My Dad, Maurice, was my hero and I inherited the following traits from him which allowed me to create and develop a successful career in HR. These traits were kindness, a sincere interest in people, attention to detail, and most importantly, the belief to always ‘do the right thing’.
The Vicar had used the example of the Russian Doll; a doll which is actually many dolls as smaller versions are inside the doll. After the sermon, over a coffee, he confided in me and said, ‘sometimes I feel like that smallest doll’. My instant reaction was to give him a hug as I felt so humbled that he had chosen to share his vulnerability with me. I vowed to always remember this and to never act in a way that would make anyone feel like the smallest doll!!
My first main job in Industry was in a Manufacturing company in Gloucester. I was in my mid-twenties and was a Personnel Officer, reporting to a Personnel Manager who tended to remain in his office and deal with HR problems when they came to him.
My approach was the opposite and I would do a ‘walkabout’ each morning to see what was happening on the shop floor and what value I could add in this regard. As there was a permanent night crew I returned during my first few weeks to introduce myself to them. This was quite a scary adventure for me as it had never been done before, but I felt it was the ‘right thing to do’. The Union rep met me that evening and introduced me to each of the night team, about 30, as they worked at their individual workstations, injection moulding, which was noisy and dirty!
Each employee shook my hand and was very respectful and friendly towards me. The following morning I was called into the MD’s office who told me how valued the guys had felt from my visit and how this was the first time in 10 years that they had seen a face from HR! The Union official had been in to see the MD that morning to convey his thanks and appreciation and this again was unique. You can imagine how pleased I was that I had gone with my instinct and how I added value to this organisation through meaningful, effective relationships as I gained their respect and trust.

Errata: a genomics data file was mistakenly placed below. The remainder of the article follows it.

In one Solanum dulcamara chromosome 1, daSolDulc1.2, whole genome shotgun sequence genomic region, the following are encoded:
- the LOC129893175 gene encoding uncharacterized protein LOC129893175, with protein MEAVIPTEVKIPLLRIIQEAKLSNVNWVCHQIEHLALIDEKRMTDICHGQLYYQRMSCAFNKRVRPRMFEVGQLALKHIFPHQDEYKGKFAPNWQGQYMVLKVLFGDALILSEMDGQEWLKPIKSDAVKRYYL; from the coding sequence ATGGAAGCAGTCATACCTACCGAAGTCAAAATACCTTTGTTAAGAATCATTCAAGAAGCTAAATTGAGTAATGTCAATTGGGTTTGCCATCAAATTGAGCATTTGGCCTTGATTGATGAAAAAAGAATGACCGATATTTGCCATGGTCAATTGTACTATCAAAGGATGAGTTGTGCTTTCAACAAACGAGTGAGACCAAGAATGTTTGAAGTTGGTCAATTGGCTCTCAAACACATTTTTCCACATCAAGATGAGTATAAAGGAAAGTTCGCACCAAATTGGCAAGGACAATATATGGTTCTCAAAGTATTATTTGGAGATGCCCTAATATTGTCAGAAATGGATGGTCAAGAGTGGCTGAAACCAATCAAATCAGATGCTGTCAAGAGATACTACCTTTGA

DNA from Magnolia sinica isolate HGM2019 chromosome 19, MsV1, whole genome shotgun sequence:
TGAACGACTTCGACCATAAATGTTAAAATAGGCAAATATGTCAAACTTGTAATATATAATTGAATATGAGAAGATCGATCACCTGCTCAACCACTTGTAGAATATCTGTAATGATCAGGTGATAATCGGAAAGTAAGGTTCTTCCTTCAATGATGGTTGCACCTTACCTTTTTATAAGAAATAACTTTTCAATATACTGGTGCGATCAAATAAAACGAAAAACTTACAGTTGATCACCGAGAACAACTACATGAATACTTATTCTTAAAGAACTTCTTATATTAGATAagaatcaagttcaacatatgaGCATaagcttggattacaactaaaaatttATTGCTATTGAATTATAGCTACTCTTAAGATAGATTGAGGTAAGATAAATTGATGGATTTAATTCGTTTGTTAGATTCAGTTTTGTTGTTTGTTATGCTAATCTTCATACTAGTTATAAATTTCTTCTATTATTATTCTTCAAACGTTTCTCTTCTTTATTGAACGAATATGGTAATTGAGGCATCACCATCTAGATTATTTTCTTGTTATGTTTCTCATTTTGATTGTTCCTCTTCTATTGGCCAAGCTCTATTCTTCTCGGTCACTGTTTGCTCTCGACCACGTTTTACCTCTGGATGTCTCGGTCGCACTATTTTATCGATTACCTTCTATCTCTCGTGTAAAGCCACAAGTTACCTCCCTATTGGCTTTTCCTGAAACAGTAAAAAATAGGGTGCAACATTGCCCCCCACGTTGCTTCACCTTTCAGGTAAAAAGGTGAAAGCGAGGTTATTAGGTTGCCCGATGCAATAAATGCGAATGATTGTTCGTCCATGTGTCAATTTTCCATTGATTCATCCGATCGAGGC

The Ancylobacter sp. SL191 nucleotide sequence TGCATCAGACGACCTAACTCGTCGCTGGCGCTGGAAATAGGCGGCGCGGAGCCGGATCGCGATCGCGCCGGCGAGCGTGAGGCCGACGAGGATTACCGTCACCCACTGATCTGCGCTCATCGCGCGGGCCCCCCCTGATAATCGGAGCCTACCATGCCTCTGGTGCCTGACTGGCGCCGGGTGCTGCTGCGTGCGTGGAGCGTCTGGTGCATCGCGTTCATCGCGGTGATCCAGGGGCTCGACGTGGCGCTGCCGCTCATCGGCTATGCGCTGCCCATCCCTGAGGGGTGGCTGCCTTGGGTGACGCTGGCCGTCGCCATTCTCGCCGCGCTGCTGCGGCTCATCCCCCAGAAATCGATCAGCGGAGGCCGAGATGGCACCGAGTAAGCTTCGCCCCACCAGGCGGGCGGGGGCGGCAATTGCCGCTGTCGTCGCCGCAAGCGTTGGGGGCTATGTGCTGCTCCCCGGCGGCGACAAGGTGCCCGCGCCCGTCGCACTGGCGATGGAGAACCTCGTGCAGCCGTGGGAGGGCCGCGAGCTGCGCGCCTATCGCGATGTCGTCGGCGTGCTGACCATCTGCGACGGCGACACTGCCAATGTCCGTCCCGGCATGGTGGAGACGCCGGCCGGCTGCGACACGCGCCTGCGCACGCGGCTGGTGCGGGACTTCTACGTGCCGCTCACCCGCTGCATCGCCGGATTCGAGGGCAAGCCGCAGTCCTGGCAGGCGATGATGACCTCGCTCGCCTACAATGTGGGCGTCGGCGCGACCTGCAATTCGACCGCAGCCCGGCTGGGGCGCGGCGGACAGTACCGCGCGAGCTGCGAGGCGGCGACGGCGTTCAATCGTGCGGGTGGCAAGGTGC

My Personnel Manager remained the same, sat in his office, waiting for problems to arise!
When I moved from Cheltenham to Chelmsford for personal reasons back in 1996, I was employed as an HR Manager in a manufacturing organisation and I experienced Unions once more. This time I saw how Management would ‘play games’ with the Union Reps in order to achieve their yearly pay rise. Sitting on the opposite side of the table to the Union Reps, I would see them redden as they listened to the underhand strategy put forward by the MD and his Directors, knowing it was a ridiculous offer, but keeping their true intentions for the endgame so they would give the bare minimum.
Some may say this is how you negotiate but seeing the reaction from the Reps made me feel this was not necessary or productive. As you can imagine, there was no effective relationship between the Management and employees and we soon had a largescale redundancy programme.
However, once we had restructured and developed a new leaner Management team and workforce, I was able to rebuild and develop this feeling of trust and respect amongst my fellow Managers and their workforce. Through a sincere, open and realistic business/HR strategy we developed a productive, happy team who felt they were working for great leaders and a successful company and this then became the norm.
As my Dad and Maya taught me, if you treat people fairly and respectfully, they will feel empowered and will respond to you in a favourable way. Your people are your most expensive asset, so make them feel priceless and they will reward you forevermore. Always remember, and more importantly, act upon it.
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About the author.
Julie Page is the Talent Manager at Fuel Integrated.
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